• Great Kiva with Walls of West Ruin

    Aztec Ruins

    National Monument New Mexico

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  • Museum Closed Starting October 27, 2014

    The Aztec Ruins museum will be closed starting Monday, October 27, 2014 to prepare for new exhibits to be installed in April 2015. The visitor center, video, and self-guided trail will remain open.

Bookstore

photo of the bookstore at Aztec Ruins National Monument

WNPA bookstore at Aztec Ruins NM

Western National Parks & Monuments Association maintains a bookstore at Aztec Ruins National Monument. The bookstore is located within the Visitor Center at the Monument. One may purchase a wide range of books, including local and regional research, guide books for natural & cultural resources, Southwestern cookbooks, archeological-based novels, American Indian literature, and multi-language children's books. Also available are DVDs, music, T-shirts, posters, postcards & note cards, and coffee mugs. Special items available, found only at this location, are miniature replicas of pottery found at the site. WNPA returns a portion of the profits to support interpretive and resource management programs. These and more items may be ordered by contacting the store manager at (505) 334-6174 ext. 229 or azru@wnpa.org.

 
DVD cover

Aztec Ruins: Footprints of the Past DVD

Aztec Ruins: Footprints of the Past DVD by the National Park Service.

The complex story of the people of Aztec Ruins National Monument is brought to life in the stunning cinematography of this beautiful and informative film. Shown regularly in the park visitor center, this DVD is the perfect way to share Aztec Ruins with family and friends.

 
Photo of the cover of "A History of the Ancient Southwest."

A History of the Ancient Southwest

A History of the Ancient Southwest by Stephen H. Lekson.

According to archaeologist Stephen H. Lekson, much of what we think we know about the Southwest has been compressed into conventions and classifications and orthodoxies. This book challenges and reconfigures these accepted notions by telling two parallel stories, one about the development, personalities, and institutions of Southwestern archaeology and the other about interpretations of what actually happened in the ancient past.

 
Photo of the cover of "Chaco's Northern Prodigies"

Chaco's Northern Prodigies

Chaco's Northern Prodigies edited by Paul Reed

In the late eleventh and early twelfth centuries, the ancient pueblo sites of Aztec and Salmon in the Middle San Juan region rapidly emerged as population and political centers during the closing stages of Chaco's ascendancy. Some archaeologists have attributed the development of these centers to migration and colonization by people from Chaco Canyon. Others have suggested that the so-called Chacoan 'system' was largely the result of emulation of Chacoan characteristics by local groups in outlying areas. Research over the last five years in the Middle San Juan suggests that both of these processes were operating.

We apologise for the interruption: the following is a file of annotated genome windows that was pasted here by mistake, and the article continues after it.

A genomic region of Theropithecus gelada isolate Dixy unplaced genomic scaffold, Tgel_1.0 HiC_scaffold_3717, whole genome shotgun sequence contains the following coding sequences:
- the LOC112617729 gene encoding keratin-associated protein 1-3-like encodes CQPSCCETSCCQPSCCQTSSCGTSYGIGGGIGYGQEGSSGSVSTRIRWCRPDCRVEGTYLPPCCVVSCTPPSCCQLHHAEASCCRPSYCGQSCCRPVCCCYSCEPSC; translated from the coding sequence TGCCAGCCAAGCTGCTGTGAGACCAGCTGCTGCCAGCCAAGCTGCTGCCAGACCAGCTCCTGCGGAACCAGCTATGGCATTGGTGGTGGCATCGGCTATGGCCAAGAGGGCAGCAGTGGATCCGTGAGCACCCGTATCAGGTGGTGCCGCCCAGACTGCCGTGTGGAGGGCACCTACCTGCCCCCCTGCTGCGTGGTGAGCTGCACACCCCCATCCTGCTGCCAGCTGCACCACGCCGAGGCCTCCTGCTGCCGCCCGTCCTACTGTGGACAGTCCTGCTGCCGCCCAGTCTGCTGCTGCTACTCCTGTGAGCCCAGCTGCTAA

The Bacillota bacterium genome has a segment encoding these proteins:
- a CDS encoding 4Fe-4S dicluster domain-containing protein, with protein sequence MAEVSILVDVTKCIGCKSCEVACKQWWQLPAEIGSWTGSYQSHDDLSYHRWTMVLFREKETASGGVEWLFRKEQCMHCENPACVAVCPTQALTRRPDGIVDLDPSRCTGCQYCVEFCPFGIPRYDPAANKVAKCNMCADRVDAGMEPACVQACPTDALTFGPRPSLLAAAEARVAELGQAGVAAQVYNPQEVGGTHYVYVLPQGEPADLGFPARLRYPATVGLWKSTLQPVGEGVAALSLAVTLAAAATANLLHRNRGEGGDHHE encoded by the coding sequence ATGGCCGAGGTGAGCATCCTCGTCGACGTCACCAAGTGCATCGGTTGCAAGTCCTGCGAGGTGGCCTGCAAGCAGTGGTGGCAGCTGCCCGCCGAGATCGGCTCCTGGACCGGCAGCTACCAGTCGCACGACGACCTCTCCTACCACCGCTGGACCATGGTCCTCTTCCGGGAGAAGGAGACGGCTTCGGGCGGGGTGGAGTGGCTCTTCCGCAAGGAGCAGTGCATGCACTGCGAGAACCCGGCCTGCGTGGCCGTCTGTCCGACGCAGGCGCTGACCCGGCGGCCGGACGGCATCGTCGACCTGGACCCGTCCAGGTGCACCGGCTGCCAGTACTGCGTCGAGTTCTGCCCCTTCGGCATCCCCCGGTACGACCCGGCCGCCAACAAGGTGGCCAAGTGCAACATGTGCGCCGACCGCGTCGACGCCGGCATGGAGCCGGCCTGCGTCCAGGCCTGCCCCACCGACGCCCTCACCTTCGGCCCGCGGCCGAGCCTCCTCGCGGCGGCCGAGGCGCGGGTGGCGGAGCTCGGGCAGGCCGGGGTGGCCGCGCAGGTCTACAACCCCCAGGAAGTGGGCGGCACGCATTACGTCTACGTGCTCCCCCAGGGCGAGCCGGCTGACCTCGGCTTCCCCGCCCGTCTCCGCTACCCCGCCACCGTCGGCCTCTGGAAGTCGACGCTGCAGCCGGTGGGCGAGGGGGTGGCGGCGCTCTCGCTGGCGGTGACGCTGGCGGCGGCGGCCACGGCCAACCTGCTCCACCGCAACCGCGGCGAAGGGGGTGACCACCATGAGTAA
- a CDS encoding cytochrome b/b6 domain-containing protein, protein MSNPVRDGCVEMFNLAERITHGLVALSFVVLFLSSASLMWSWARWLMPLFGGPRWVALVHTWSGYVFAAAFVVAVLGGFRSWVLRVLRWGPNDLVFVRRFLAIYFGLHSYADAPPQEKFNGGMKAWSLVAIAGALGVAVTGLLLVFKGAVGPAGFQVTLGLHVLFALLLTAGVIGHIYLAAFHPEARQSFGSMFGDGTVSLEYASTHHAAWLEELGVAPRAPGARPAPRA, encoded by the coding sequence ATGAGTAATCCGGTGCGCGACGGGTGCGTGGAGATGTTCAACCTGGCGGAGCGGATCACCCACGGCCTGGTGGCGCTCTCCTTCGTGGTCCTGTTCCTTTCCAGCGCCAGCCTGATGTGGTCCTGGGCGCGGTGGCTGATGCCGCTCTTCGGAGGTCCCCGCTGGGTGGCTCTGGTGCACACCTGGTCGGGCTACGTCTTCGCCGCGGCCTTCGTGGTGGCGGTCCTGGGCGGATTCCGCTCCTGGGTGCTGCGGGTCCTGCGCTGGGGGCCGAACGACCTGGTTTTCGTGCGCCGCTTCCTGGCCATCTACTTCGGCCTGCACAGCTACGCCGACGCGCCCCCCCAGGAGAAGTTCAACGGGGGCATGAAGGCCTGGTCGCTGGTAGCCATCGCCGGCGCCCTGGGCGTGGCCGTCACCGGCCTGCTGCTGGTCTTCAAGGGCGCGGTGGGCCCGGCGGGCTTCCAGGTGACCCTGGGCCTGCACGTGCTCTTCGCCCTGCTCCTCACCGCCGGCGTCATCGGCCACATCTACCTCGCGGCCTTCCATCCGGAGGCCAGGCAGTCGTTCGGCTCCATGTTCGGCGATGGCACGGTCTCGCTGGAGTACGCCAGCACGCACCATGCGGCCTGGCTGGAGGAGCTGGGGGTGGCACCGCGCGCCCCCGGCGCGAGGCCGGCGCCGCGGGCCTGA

Photo of cover of "People of the Moon."

People of the Moon

People of the Moon by W. Michael Gear and Kathleen O'Neal Gear

The authors Gear began their First North Americans series of prehistoric historical novels in 1990 with People of the Wolf. This thirteenth installment is one of the best novels in the series. The Gears have consistently captured early Native American life with precision, detail, and narrative excitement, but in Moon they reveal their skills to even sharper effect. The geographical locale this time is an area that will become northern New Mexico and southern Colorado; the Chaco Anasazi hold sway over the region and have done so for 200 years. As is the case with all conquering people--and almost certainly guaranteed by the people they have conquered--maintenance of suppression proves difficult.

 
miniature olla

Miniature olla replica

Miniature Replica Pottery

Available only at the bookstore at Aztec Ruins National Monument are miniature replicas of 10 pieces of pottery found on exhibit at the Monument. Each piece is hand made and painted by artist William Perry.

 
Photo of the cover of The Lost Kachina

The Lost Kachina

The Lost Kachina by Heather Irbinskas, illustrated by Robert Albert.

A coloring book based on the children's picture book of the same title. A Hopi kachina doll is purchased by a schoolteacher, but when she retires, he is left on a shelf feeling unappreciated and misunderstood. A new teacher who is from the Hopi tribe finds the doll and teaches his class how to understand the kachina and the beauty and harmony in nature that he represents.

 
Photo of Ancestral Puebloans DVD

Ancestral Puebloans DVD

For over 1000 years the Ancestral Puebloans lived in the Four Corners country and then they moved on. What they left behind are massive stone cities on mesa tops, in natural caves and along sheer canyon walls. This splendid National Park Service film captures the serene, awesome, legendary spirit of these dwellings at Chaco Canyon, Betatakin, Mesa Verde, Canyon de Chelly, Aztec, and other sites in the San Juan system.

Did You Know?

Photo of Earl Morris house

The Visitor Center was once the home of Earl Halstead Morris, the archeologist who first excavated Aztec Ruins. He recycled some original timbers from the ruins in the building. You can still see some of these beams in the ceiling.